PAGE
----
Reverse Vending Machine: A goldmine in the future economy

We Grow Green Tech
5 min readNov 7, 2020


Aijie Li, market research analyst at We Grow Green Tech

“Every single second, 1,000 people open a bottle of water in the U.S.

Each day, people in the U.S. throw away more than 60 million plastic water bottles, most of which end up in landfills or as litter in America’s streets, parks and waterways.

Americans throw away 35 billion empty water bottles a year. Of those, only 12 percent are recycled.” — — Healthy Human

In the last 50 years, plastic production has increased twenty-fold. However, among 78 million tonnes of plastic production, there is only 14% collected for recycling.[1] Compared to the other materials like steel and paper which has around 80% and 50% recycling rates correspondingly, there is significant untapped potential to reuse the plastic resource.

Actually the government has taken actions to reduce the waste of the plastic bottles. A container deposit return scheme(DRS) requires a minimum refundable deposit on beer, soft drink and other beverage containers. When the consumers return the bottle to the store or collection center, the bottle bills will be returned. There are currently 10 states in the United States with the DRS legislation, whose deposit ranges from $0.1-$0.05.

Reverse vending machine acts like the collecting spots bridging the consumers with the recycling center. It would identify the types of the packaging with scanning sensors, sort the containers into different types thus preventing further pollution and then give the consumers correct deposit refund.

How big is the reverse vending machine market?

The application of reverse vending machines succeeds most in the European market.

Two years after Lithuania implemented the scheme using RVMs in 2016, its plastic bottle recycling rate jumped from 33 per cent to 92 per cent. Germany, which put in place the scheme back in 2003, now has a return rate of 96 per cent.

In 2019 the European Parliament passed the Single Use Plastics Directive. The legislation mandates a 90 percent plastic bottle collection target for all member states by 2029, furthermore, all plastic bottles by 2025 must contain at least 25 per cent recycled plastic (rPET)[2]

This indicates that there is a large market opportunity for reverse vending machines. Furthermore, with the increasing awareness of the importance of circular cycling, more and more states claim to launch DRS in the near future.

Since October, DRS has been launched across Western Australia. The “Containers for Change” program allows Western Australians to claim a 10-cent refund when they return eligible beverage containers. Scotland plans to start the DRS with 20p deposit each bottle on 1 July 2022. Meanwhile England and Wales intend to start the scheme no later than 2023.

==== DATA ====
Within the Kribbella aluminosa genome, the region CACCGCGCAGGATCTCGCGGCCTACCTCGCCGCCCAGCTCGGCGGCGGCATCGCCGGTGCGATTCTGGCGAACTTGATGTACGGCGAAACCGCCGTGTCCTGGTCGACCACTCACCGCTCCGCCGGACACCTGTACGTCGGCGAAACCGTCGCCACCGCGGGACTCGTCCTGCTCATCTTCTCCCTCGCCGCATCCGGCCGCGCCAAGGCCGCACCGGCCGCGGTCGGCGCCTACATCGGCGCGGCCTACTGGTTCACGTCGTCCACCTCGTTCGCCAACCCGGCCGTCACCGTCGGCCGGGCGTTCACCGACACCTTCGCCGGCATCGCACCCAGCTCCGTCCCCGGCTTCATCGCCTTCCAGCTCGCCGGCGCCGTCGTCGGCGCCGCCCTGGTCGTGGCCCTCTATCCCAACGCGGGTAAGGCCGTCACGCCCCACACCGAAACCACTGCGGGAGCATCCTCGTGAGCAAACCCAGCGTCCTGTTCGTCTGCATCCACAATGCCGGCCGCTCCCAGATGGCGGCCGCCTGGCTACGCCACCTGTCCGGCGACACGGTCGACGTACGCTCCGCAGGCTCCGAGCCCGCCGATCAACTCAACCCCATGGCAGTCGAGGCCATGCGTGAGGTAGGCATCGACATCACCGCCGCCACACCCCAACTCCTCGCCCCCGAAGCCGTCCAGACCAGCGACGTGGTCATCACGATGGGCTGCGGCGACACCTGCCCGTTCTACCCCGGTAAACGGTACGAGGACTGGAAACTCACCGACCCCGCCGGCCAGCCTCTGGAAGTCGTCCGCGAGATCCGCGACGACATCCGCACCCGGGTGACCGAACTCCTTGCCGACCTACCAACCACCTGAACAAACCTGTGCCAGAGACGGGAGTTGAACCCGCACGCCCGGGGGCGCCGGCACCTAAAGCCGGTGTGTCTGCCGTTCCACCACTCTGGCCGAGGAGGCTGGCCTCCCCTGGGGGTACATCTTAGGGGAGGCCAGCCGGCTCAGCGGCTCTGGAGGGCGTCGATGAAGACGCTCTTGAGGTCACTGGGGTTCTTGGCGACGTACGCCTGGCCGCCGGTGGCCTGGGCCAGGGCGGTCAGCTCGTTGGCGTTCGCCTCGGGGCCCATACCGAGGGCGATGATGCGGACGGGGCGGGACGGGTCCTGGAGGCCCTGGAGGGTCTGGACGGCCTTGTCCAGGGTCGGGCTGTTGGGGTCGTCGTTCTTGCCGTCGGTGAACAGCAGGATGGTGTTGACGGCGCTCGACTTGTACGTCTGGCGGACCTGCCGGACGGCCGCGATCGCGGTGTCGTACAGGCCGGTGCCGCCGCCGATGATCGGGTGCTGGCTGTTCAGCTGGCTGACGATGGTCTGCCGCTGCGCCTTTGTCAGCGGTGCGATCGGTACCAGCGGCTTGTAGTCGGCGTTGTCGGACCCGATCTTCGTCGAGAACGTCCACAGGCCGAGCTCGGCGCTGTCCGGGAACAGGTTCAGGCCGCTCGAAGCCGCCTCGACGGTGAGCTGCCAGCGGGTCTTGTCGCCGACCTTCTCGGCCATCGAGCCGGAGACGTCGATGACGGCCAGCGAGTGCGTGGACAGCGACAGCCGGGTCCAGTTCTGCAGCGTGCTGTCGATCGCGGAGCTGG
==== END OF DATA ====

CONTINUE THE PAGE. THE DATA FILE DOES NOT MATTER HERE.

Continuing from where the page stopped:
According to the ABG Sundal Collier calculated it last year, there are around 88.58 million dollars operating profit in the European market alone for Tomra, the industry leader. Considering that Tomra takes up 70% market share in RVMs, therefore, we can assume that the European RVM market would reach 126 million dollars.

Alongside the European market, let’s take a look at the U.S. market. Even though the container deposit law has been launched in the middle of the last century, the overall performance of the bottle recycling rate isn’t that satisfactory when compared to European countries. However, there is a huge gap between the states issued DRS and those states not, which indicates the success of the bottle bill policy. Imagining in the future that the U.S. passes the deposit return policy and sets the target to be 65% recycling rate nationwide. According to 2017 United States National Postconsumer Plastic Bottle Report, the average pounds of plastic bottles per person per year is around 30, in other words, around 600 plastic bottles. The potential of the U.S. RVM market would reach 3.4 billion dollars.

This is a salivating number not only for the RVM companies but also for companies aiming to create a circular model around our plastic bottles consumption and recycling. Cycle Technology Inc [3] is a recycling software solution that utilizes RVMs (Reverse Vending Machines) in order to streamline and optimize the waste collection process through a mobile application that rewards users for recycling.

“Cycle Technology enables and innovates mobile solutions that provide users with social and financial rewards for utilizing Reverse Vending Machines. Cycle is focused on developing versatile rewards solutions for RVMs in both DRS and EPR recycling markets.”, Anwar Khan, CEO and Co-founder.

However, there are a lot of the obstacles in the way of passing deposit return policy in the other states. For example, the resistance from the manufacturers. As RVM market is highly correlated with the support from DRS, the U.S. market is promising but uncertain.

In the end

In a nutshell, the opportunities for the RVM market relies on the deposit return scheme. With the increasing awareness of the importance of circular economy, there might be more countries to take part in the contribution of container recycling.

China implemented its first regulation on domestic waste management on July 1st 2019. The policy ushered in an era of compulsory garbage classification to enhance waste recycling. Full implementation of the new garbage sorting system, focussed primarily on individual household waste, is set to extend to 46 key cities by the end of 2020 with the help of a state investment of 21.3 billion yuan (3.1 billion USD) (China Daily 2019).

Furthermore, RVM market isn’t just limited with the containers sorting and recycling. RVM companies have already take place in the food sorting market, the pesticide package recycling market and so on.

[1] Ellen McArthur Foundation






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